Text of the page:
Szczeliniec, Kudowa-Zdrój, Poland

Poland - The festival playlist

Witold Lutosławski

»It seems to me that music should convey something of the world of our dreams, of an ideal world that we long for.« Witold Lutosławski knew what he was talking about. Born in Warsaw in 1913, the composer grew up and lived for many years in a world which was anything but ideal for an aspiring young artist. He struggled to develop as a musician first under the Nazis, then later under Soviet rule.

Lutosławski was a child prodigy, beginning to play the piano at a very young age and taking his first tentative steps as a composer aged nine. 1939 saw the Nazi invasion of Poland and Lutosławski fell into German captivity, but he managed to escape after eight days. Back in his occupied home city, he eked out a living as a café pianist. In 1944 the Warsaw resistance fell apart and just a few days later, the city lay in ruins. Nearly all the young composer's manuscripts were lost in the fire.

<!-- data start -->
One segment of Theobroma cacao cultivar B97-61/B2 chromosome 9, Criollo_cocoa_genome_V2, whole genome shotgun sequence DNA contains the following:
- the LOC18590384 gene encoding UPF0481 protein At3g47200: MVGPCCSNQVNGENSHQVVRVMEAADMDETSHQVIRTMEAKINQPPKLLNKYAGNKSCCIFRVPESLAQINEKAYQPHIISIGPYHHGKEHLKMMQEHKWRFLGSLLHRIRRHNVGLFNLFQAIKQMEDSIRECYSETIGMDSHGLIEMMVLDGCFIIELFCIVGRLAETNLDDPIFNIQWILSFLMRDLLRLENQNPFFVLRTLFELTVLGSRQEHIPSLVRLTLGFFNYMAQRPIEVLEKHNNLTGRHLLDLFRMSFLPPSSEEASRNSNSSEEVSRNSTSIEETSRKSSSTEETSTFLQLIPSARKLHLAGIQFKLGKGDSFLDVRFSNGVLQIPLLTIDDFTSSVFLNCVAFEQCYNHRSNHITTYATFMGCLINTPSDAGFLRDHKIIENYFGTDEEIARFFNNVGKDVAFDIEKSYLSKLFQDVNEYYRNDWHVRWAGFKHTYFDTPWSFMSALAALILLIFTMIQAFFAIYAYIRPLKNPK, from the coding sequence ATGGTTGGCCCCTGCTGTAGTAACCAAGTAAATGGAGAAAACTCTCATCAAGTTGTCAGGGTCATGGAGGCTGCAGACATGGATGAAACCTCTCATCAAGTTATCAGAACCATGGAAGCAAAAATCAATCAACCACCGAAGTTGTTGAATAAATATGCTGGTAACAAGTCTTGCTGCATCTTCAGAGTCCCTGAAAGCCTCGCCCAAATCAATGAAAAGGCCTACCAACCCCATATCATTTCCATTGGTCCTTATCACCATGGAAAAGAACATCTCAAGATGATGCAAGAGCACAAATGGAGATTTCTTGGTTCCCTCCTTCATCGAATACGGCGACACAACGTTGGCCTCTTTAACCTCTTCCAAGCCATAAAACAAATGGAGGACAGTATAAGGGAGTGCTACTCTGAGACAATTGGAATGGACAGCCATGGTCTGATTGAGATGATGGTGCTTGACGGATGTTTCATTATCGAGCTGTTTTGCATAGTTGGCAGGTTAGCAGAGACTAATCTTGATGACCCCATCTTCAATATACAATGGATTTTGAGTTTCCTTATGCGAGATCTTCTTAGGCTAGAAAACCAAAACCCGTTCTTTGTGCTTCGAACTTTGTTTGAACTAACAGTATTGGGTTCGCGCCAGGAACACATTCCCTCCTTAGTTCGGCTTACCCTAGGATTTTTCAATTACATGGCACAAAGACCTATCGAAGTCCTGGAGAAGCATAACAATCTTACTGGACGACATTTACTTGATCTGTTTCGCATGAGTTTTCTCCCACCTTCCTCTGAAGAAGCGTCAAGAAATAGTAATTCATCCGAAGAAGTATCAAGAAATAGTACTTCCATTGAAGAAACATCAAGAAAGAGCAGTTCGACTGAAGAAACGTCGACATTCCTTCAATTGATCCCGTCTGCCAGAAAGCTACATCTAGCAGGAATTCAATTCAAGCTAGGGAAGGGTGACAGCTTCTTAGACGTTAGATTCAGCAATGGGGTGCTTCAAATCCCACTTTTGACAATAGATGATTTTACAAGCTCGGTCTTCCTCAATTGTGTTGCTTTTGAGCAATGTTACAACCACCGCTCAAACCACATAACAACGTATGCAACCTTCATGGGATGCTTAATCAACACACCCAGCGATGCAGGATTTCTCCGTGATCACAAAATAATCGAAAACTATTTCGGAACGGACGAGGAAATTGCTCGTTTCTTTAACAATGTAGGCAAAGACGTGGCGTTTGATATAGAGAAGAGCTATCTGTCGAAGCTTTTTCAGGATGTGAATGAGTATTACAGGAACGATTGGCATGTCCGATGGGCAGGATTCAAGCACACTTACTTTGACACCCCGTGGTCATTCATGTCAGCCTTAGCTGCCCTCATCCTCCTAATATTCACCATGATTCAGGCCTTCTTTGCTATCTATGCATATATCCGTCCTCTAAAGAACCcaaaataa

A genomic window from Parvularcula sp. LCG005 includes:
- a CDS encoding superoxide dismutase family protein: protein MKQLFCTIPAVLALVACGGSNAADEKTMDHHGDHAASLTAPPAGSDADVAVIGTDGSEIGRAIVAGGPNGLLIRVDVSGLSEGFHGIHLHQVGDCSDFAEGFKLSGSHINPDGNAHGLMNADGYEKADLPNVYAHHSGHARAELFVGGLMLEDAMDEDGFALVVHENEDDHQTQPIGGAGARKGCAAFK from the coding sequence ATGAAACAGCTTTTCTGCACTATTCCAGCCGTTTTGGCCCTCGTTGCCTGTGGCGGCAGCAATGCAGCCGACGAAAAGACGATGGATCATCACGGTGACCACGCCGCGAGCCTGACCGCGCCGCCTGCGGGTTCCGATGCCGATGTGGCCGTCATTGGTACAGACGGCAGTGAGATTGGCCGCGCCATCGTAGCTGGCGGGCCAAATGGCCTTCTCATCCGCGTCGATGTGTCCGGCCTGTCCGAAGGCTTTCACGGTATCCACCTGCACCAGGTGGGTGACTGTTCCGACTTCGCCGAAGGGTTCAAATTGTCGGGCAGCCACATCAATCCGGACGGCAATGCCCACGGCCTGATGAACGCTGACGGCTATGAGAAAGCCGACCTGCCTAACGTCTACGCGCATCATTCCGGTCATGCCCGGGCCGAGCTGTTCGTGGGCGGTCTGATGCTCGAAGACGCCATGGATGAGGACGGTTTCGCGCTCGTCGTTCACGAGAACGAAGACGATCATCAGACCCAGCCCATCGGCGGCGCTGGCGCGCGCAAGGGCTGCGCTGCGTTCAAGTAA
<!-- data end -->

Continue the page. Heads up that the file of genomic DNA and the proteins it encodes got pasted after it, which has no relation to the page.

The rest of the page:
Witold Lutosławski
Witold Lutosławski © Włodzimierz Pniewski, Lech Kowalski

The devastating war years were followed by Soviet rule, impregnated by Stalin's rigorous ideology. »Socialist realism« was the official doctrine of the arts, which suppressed all abstract and avant-garde art, everything that was critical of the establishment. This affected Lutosławski's First Symphony, his first major work, which the Party stigmatised as »formalistic«, banning its performance. The composer had no other choice but to keep his head above water with occasional compositions. Only after Stalin's death did Lutosławski find his way to his own personal musical style.

His works teem with unconventional structures and surprises, with wit and terror rubbing shoulders. Lutosławski combines this with playful elements, with »controlled coincidence«, as he once called it. And in the midst of it all, we find moments of immense sensuousness. »Lutoslawski was fond of saying«, the composer Krzysztof Meyer recalls, »that the utmost goal of science was truth, while the utmost goal of art was beauty«.

Lutosławski's music is of such depth and beauty that it literally takes your breath away.

Anne-Sophie Mutter, Geigerin

Krzysztof Penderecki